I am a glass half full type of person, dh is definitely a glass half empty type and it drives me insane!

sarah293 Sun 10-Aug-08 19:26:06

Message withdrawn

tink123 Sun 10-Aug-08 19:29:34

to be honest, i am sort of enjoying having to be very strict on budgeting with food etc. For years me and dh have lived beyond our means and have just overspent all the time. Now time to rein in all the spending. It is changing the way we think about money.

expatinscotland Sun 10-Aug-08 19:34:23

I don't enjoy it. I've gotten used to it, though. It's familiar territory. Have never lived beyond our means it's that our means are mostly limited.

ilovemydog Sun 10-Aug-08 19:36:56

I was really quite happy when I was student poor doing a post grad degree a couple of years ago. Really really poor. I enjoyed doing the degree, the intellectual stimulation and scraping together what I could.

Things will get better in the next few years financially, but not sure that this will make a huge difference anyway. I've just got an allotment, go out with friends with kids for lunch/coffee, but am not a 'shopper' unlike mil! smile. My thing is books. When I'm poor, it's the library. So what!

hopefully Sun 10-Aug-08 20:38:44

I am having a head banging against the wall day, thinking about this very subject.

I have spent the last year essentially controlling DP's finances (at his request - he's crap) and trying to dig us out of debt. Last month we made the last payment on an overdue tax debt, and I really felt we were on top of things, and today DP realised he had made a massive error in his calculations (last year - it's things like this that led him to ask me to take control) and we need to come up with another £2,500 by January. As I'm about to go on maternity leave, the timing could be better, and I'm more than a little depressed by the whole thing.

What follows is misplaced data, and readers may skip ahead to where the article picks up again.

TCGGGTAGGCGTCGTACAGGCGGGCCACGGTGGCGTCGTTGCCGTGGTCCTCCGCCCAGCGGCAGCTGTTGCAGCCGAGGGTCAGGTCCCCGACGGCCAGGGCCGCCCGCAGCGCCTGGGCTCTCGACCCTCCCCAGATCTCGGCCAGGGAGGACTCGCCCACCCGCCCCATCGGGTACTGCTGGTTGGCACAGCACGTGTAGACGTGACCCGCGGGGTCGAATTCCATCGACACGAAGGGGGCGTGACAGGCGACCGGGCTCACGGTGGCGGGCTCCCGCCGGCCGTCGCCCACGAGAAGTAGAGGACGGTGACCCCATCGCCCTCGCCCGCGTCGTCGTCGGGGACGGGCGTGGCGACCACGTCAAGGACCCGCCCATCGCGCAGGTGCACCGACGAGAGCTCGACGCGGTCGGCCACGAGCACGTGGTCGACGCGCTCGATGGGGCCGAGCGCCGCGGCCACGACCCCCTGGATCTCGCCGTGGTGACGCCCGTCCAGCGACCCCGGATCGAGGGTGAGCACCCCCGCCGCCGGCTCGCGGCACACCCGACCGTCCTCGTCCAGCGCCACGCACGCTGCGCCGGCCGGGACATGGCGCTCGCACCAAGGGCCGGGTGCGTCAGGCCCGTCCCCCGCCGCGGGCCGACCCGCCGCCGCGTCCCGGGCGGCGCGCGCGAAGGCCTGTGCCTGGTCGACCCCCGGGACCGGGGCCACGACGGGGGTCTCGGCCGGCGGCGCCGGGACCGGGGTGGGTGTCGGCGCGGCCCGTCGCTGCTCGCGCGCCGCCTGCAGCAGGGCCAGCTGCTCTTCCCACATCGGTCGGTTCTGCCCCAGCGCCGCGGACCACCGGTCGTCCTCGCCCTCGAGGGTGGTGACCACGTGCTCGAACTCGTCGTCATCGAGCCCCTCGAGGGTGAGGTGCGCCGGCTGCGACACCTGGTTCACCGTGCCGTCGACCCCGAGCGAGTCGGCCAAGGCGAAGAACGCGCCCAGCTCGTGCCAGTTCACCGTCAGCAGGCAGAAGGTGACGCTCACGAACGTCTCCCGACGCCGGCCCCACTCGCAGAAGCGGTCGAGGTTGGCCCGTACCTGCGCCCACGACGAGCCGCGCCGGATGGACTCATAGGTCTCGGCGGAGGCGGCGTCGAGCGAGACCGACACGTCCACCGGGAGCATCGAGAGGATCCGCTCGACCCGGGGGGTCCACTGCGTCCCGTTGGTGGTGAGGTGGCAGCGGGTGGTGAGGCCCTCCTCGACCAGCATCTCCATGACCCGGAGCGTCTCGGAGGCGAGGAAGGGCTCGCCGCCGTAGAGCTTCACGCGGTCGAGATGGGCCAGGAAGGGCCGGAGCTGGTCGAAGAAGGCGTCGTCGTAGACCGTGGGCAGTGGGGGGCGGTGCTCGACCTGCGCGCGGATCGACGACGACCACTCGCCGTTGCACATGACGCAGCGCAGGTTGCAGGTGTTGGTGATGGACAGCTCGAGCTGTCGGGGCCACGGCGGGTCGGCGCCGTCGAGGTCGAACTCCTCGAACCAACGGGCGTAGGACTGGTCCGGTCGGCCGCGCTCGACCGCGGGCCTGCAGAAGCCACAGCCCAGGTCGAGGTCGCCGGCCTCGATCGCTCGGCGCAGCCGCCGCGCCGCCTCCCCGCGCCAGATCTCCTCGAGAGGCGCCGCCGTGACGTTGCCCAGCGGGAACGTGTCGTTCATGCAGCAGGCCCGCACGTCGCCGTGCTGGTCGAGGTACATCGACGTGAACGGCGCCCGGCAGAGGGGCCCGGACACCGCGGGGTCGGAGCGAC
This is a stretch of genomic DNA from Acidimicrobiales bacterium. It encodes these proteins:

Really feel like we're paddling incredibly hard to stay still, but I have a mental goal of us being debt free within 3 years, or 5 at the outside, so i suppose in the grand scheme of things that's not that long.

OneBoyOneGirl Mon 11-Aug-08 17:06:33

Im hoping things get better, for babys sake as i have just discovered i am expecting again.

To be honest, it has to, it cannot get any worse for us at all and we are working so damn hard that sometime, surely things have to start looking up )

mommy6 Mon 11-Aug-08 17:54:27

We are better off than afew years back,but still struggle.We manage to pay the bills(just)but don't have much left over.
BUT i have a lovely family(dh and 6 lo's).So i'm very happy just sitting at home on mumsnet needing a good hair cut.

Will we alway stuggle?Yes i think so.grinBut hope lo's have better choices i.e. a career over just a job.iykwim
Dd1 is on her way to a good career.She is doing really well at college and deciding which uni to go to next year.grin

simplicity Mon 11-Aug-08 18:09:28

It is always reassurring to know you are not on your own and there are people far worse off than you.

We are just about managing to keep our heads above water and it is a particular struggle the week before pay day. Both dh and I are off this week with 4 children to entertain and little money. We managed to do bowling today and lunch from the bakery for £15. It is a challange to find things to do when on such a tight budget, but with lots of thought and effort achievable.

There is light at the end of the tunnel we are both in employment were there is potential overtime and little chance of redundancy. We have our own house and car along with 4 beautiful healthy children. We have to be thankful for small mercies. smile

colacubes Mon 11-Aug-08 18:31:40

There is a Chinese proverb, "You are rich when you realise you have enough" problem is with the state of this god forsaken country at the moment just when you think you have enough they move the God damn goal posts and you realise you're far from anything that could resemble enough.